Posts Tagged "video"

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  • 02.25.14

YouTube: The Next Big Thing Is Already Here

Originally presented at the social media conference SoCon14, this deck from IQ’s Assoc. Director of Strategy Noah Echols and Assoc. Director of UX Rachel Peters will show you how to prioritize YouTube in an effective way to leverage active communities to get serious results — something your competition probably isn’t doing.









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How to Utilize the YouTube Partner Program

YouTube Partner Program

If you’ve been following my series on YouTube, you’ve already heard me harp on the importance of creating content specifically for the YouTube community rather than just re-purposing ads created for TV. With Google’s announcement at Cannes Lions that it’s expanding its partner program to include advertisers, it is reinforcing that imperative.

The YouTube Partner Program has been for quite some time a way for content creators to improve production value, reach more people, and monetize their content on a huge platform. So, it doesn’t make a lot of sense to allow advertisers in unless Google is trying to encourage the production of higher quality, YouTube-centric content.

Anthony Ha at TechCrunch writes:

“…Google seems to be encouraging businesses to create advertising that’s designed specifically for the video site, rather than just repackaging existing TV ads and video content. Those kinds of custom campaigns could potentially be more lucrative for YouTube and its content partners.”

So, what exactly does this YouTube-centric content look like? Let’s take a look at a few great examples:

Display Ads Can Be Entertaining

First (and probably one of my favorites despite its age), is the Desperados Experience: Breakthrough. Although it isn’t live anymore, you can see how deeply interactive the ad was, inviting the user to participate directly in the ad.

What is interesting about this ad is that it is really just a flash ad like any other banner ad you find around the Web. But it is more interesting because it was made for a specific channel and gave users an entertaining way to interact with the brand instead of simply pushing its message on users.

Invest in Useful Content

Another great use of YouTube is BBQGuys.com, a company that sells grills and other outdoor products. On its YouTube channel, the company provides quick tips for grilling success, content that apparently thousands of people find useful. Here’s just one example:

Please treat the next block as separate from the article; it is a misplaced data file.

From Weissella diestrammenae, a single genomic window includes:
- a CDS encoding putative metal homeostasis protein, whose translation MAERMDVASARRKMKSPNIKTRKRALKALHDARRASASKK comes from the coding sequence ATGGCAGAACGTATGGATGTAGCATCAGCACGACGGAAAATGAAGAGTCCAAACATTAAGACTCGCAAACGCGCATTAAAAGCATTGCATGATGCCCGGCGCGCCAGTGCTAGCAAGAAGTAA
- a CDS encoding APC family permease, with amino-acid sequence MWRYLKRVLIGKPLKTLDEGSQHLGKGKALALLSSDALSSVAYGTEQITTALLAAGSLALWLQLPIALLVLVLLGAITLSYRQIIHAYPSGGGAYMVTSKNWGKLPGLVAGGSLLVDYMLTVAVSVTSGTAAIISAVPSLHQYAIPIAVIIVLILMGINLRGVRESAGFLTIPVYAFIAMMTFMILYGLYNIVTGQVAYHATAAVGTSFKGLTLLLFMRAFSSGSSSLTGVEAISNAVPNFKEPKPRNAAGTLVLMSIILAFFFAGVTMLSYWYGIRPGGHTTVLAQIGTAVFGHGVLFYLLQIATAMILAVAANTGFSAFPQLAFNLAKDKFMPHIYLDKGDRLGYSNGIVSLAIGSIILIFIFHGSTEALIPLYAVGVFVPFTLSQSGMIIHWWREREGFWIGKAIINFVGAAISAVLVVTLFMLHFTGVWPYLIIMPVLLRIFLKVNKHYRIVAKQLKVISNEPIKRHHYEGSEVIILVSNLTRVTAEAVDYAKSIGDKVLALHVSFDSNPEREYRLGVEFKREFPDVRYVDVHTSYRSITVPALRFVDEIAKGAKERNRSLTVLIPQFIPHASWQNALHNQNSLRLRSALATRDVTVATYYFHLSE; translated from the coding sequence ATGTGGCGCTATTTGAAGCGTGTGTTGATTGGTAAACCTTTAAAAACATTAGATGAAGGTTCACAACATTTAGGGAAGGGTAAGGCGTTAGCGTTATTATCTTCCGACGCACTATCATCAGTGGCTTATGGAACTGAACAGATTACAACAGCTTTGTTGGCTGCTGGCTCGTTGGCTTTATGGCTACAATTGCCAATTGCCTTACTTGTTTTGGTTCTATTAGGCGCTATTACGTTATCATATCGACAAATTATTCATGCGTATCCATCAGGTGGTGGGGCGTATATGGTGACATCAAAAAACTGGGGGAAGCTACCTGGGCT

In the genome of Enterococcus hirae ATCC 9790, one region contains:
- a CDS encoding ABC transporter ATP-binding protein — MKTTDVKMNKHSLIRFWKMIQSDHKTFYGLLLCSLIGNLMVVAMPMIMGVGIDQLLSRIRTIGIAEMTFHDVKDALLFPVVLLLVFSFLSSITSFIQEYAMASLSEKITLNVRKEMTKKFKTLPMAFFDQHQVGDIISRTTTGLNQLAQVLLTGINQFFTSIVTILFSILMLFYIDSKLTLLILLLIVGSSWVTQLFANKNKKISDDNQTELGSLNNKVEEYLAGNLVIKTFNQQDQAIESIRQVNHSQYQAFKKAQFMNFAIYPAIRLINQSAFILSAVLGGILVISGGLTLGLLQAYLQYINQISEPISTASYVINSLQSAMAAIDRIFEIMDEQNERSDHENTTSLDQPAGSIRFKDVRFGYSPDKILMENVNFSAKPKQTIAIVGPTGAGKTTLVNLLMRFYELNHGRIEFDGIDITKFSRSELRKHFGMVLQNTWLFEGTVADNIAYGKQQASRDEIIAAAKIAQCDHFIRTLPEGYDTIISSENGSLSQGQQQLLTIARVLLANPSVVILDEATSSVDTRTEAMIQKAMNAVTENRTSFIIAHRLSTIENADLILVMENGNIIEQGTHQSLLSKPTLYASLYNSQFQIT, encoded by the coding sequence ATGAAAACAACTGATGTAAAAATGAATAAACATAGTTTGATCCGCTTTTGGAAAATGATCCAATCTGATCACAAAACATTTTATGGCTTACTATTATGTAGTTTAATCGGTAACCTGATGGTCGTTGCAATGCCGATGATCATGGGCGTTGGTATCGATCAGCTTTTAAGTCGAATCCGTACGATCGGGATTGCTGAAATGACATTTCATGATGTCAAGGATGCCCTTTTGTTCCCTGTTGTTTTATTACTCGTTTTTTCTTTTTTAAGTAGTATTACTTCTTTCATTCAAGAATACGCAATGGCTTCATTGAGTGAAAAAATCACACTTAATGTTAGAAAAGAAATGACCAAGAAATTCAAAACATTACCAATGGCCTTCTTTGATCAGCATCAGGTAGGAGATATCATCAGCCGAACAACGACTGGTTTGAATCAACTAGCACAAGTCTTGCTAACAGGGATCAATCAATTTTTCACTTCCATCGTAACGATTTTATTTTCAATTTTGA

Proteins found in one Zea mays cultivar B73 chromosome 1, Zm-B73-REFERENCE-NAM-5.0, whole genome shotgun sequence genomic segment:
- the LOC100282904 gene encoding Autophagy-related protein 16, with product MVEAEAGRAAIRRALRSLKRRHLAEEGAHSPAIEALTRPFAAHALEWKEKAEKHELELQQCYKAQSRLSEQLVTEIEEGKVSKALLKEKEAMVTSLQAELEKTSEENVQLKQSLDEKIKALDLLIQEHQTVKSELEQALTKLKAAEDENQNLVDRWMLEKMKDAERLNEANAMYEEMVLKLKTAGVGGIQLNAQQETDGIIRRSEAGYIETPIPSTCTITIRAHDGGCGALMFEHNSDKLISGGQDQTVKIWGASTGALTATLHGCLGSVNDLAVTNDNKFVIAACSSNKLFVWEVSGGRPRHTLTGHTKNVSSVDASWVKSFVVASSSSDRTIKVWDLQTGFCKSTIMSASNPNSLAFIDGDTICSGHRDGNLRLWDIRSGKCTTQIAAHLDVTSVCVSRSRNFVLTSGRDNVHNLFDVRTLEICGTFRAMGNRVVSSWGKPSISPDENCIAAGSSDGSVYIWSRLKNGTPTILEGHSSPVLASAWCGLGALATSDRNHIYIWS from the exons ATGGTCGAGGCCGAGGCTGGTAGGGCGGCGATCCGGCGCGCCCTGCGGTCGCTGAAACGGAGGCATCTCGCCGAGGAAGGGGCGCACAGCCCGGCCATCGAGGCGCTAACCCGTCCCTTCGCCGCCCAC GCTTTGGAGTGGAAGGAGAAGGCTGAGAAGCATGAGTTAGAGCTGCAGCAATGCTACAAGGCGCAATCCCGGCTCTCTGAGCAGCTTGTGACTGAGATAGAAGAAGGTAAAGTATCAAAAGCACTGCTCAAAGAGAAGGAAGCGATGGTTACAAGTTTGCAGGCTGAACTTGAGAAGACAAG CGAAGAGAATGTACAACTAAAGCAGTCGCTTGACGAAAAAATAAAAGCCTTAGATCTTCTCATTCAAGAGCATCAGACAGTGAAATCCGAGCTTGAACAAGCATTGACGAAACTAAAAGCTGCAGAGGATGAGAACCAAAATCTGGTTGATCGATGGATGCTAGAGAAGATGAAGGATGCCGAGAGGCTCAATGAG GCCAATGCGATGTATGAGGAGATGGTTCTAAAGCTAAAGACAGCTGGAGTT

This is an example of a company that is investing in content as its primary marketing strategy. It provides useful information for its target audience and puts that content where it knows they will be searching.

Understand Consumer Culture

We all know that when ads resonate with consumers, they do well. Typically that means understanding what is going on with them culturally. Last summer, AARP created a response video to the season’s number 1 hit, “Call Me Maybe.”

Not only was this a smart play for AARP for gaining awareness because of the popularity of the song, it was also smart because music is a major driver of a large percentage of YouTube views. The video hit both popular culture and YouTube culture right where they meet.

Leverage Influencers

YouTube is full of regular people who have risen to stardom by creating entertaining videos. In fact, it has been reported that some of the top YouTube stars are making six-figure salaries just by posting videos each week.

As they amass huge followings, it makes sense that brands would partner with them to promote their products. Not only does this ensure that your product gets in front of their fans, it is received well by consumers because the brand is borrowing the influencer’s legitimacy to earn their trust.

Whew! You made it through that video. I’ll admit, it isn’t something I find entertaining (I stopped watching at 2 minutes), but it has been viewed over 7 million times. That’s great news for Kraft who recognized the enormous popularity of the SMOSH Brothers.

This is the third and final part of our series on YouTube advertising.

Check out the rest of the series here:

Why YouTube Should Matter to Brands in 2013

Before You Start: YouTube for Brands